How much memory does MySQL occupy? Is it efficient / does it need more memory? Can I tune it?
All good questions ... and to make the most of any answers, there's something you'll need to know first about the structure of MySQL. It runs as a series of daemon processes / services, each of which has a size associated with it, and there are also various buffers that are shared by those processes. So its memory footprint is effected by the size of global buffers, by the size of buffers in each thread, and by the number of threads. Changing the size of a global buffer by a megabyte only changes the overall footprint by a megabyte ... but changing the size of a thread buffer changes it in each thread, so if you have 20 threads running, then a change of 1Mb changes the overall memory usage by 20Mb. And limiting the number of threads / closing down threads that have completed quickly can be very significant indeed on systems which are tight for memory.
There is little point in having huge buffers if you're only using part of them - and you can see how you're doing with the MySQL command show status
. This will report on the status of the last operation performed, so that you can run a statement and see how it did. Surprisingly, you may find that increasing buffer sizes beyond a certain point actually reduces performance; the most likely cause of this is that there's extra (pointless!) memory to be handled, and / or you're slowing your system down by increasing swapping.
OK - so what are the buffers?
(Sample data shown is from a show status
on our server)
General ... and global:
• key_buffer_size (default 16 Mb)
| Key_blocks_unused | 5348 |
| Key_blocks_used | 3535 |
Especially used with MyISAM tables.
• innodb_buffer_pool_size (default 8 Mb)
| Innodb_buffer_pool_pages_data | 19 |
| Innodb_buffer_pool_pages_dirty | 0 |
| Innodb_buffer_pool_pages_flushed | 0 |
| Innodb_buffer_pool_pages_free | 493 |
| Innodb_buffer_pool_pages_latched | 0 |
| Innodb_buffer_pool_pages_misc | 0 |
| Innodb_buffer_pool_pages_total | 512 |
Used with innodb tables.
(Note - if you keep half your data in MyISAM and half in InnoDb, you're likely to need two quite substantial sets of buffers - it's possible that you could do better sticking to one table type or the other. You'll see that on my system, we have a big pool that's virtually empty and I'm tempted to cut it to 2 Mbytes ... not that 6 Mbytes is hugely important these days!)
| Qcache_free_blocks | 0 |
| Qcache_free_memory | 0 |
| Qcache_hits | 0 |
| Qcache_inserts | 0 |
| Qcache_lowmem_prunes | 0 |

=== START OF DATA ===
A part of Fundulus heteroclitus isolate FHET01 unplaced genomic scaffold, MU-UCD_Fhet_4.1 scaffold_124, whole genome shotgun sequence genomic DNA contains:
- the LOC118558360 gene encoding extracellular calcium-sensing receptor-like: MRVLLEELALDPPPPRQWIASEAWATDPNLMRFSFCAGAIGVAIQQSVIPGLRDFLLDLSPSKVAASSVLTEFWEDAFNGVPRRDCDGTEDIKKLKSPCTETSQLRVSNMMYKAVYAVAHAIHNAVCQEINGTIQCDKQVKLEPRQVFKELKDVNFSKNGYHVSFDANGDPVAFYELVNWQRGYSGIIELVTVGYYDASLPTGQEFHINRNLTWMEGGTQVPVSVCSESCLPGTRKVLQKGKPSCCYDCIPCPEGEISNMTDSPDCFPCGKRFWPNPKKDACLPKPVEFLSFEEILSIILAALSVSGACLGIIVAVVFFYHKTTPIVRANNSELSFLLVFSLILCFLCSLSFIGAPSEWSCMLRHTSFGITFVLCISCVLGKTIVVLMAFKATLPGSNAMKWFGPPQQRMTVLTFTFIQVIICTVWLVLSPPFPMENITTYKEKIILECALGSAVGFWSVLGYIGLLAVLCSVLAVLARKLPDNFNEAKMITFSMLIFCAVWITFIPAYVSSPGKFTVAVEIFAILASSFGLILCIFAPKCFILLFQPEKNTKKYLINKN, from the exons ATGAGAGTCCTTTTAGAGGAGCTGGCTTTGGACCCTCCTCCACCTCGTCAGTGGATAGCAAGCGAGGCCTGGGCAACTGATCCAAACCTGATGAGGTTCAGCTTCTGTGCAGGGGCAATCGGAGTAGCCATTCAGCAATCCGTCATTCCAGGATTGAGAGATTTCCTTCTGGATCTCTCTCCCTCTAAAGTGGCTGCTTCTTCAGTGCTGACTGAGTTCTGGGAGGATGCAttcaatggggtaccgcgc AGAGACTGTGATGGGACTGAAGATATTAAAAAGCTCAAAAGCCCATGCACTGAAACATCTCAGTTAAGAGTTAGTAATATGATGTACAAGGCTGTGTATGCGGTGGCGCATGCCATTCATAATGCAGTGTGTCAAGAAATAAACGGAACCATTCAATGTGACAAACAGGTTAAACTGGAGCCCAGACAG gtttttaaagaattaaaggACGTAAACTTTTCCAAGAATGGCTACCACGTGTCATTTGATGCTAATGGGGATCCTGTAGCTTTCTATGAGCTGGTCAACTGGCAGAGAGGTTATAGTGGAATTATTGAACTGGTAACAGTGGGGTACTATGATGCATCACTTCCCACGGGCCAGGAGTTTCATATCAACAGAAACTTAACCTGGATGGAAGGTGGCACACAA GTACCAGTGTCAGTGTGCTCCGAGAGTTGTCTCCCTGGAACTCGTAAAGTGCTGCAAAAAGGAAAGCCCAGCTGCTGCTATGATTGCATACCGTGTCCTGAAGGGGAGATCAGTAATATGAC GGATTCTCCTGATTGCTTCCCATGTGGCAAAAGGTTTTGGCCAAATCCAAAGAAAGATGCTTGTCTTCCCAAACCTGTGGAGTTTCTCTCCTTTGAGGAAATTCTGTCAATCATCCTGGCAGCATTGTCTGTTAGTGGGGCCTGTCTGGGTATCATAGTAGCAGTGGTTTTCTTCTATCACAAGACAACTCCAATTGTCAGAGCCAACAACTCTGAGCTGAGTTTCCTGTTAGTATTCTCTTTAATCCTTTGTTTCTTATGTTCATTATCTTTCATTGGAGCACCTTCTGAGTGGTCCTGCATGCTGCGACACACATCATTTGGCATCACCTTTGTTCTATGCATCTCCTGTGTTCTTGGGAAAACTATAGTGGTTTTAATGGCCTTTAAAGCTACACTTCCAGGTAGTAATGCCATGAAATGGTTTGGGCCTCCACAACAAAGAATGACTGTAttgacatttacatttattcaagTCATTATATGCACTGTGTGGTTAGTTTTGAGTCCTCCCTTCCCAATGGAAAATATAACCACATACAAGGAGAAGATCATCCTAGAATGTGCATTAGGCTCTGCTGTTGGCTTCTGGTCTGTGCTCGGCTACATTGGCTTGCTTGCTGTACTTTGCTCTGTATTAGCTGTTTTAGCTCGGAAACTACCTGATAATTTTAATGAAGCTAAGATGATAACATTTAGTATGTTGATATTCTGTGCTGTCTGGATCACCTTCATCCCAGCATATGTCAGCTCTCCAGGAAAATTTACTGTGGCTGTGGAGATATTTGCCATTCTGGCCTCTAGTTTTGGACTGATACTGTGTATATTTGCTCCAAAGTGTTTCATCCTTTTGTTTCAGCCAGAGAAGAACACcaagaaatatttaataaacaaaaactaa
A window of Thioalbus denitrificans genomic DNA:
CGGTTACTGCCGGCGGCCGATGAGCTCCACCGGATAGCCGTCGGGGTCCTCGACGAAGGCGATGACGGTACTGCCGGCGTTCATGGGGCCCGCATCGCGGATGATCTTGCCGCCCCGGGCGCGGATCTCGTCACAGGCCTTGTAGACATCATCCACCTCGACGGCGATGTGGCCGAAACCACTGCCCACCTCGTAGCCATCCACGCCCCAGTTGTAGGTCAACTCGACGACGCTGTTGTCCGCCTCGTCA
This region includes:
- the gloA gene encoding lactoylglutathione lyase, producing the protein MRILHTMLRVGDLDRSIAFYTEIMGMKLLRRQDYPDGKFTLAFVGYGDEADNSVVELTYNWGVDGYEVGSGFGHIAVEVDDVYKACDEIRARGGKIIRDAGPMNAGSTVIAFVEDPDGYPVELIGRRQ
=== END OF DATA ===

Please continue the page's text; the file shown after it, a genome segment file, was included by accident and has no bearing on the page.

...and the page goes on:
| Qcache_not_cached | 0 |
| Qcache_queries_in_cache | 0 |
| Qcache_total_blocks | 0 |
These only apply if you have query caching switched on
General ... per thread
• read_buffer_size (default 128k)
Note that for nested queries, MySQL may allocate more than one read_buffer per thread.
• sort_buffer_size (default 2 Mb)
So cutting the sort buffer to 1 Mb if you have 20 threads running will save 20 Mb of memory
Specials ... per thread
Changing the defaults
use /etc/my.cnf ... add in extra lines in the [mysqld]
Many of the values are now dynamic - i.e. they can be changed on a running system. And there are extra controls too, over and above the buffer sizes, which you should not overlook:
max_user_connections (default 0)
connect_timeout (was 5 now 10)
wait_timeout (default 28800)
There is a full list of the system variables here
in the MySQL documentation
How do I find out what's going on?
If you have tuning issues ...
You can do immediate tests as to what settings your server is tuning with using mysql --help
from the command line. And within the mysql
stand alone program, you can run individual commands then do a show status
to see how they did.
Individual logging is available for all queries, or (if you would like them filtered) just for slow queries, and can be set via flags in my.cnf:
log = /var/log/mysql/mysql.log
Remembering that logging itself may have a (slight?) effect on performance, and you'll need to ensure that crontab
jobs cycle the log files if you leave then running over a long period.
Keeping track of the number of MySQL threads over a longer period, I run a crontab job regularly through the day which includes the following .. it's in Perl:
$run_mysql = `ps aux | grep -c mysql`;
$run_httpd = `ps aux | grep -c httpd`;
print LOGFILE "Mysql - $run_mysql";
print LOGFILE "httpd - $run_httpd";
and I also add a datestamp to the file, so that I can correlate the results back with my web (and other) logs if I need to.
can also need attention - have a look at explain
to see how you can ask MySQL what it's doing, and have a look at indexes
(short case study
and introduction to optimising selects via indexes
)to ensure that you're not reading through big tables time and time again.
This really is the most enormous subject ... and the answers to improving MySQL performance will vary for everyone, based on the footprint of your use of the server and how much resources you have available. In fact, I'm in danger of writing a whole book here ;-). But remember
• Study / benchmark before you change settings
• Look at individual thread sizes, then global buffers
• Don't overlook the number of threads you have running and for how long
• And remember to optimise your queries too.
Here are some links away from this site. I make no secret that I use these pages - once you've seen the overview above, they'll fill you in much more and so I'll leave you in the capable writings of the "MySQL Performance Blog" folks.
What to tune after installation
Server memory usage
Optimal buffer sizes
InnoDb buffer pool size (written 2009-05-31)
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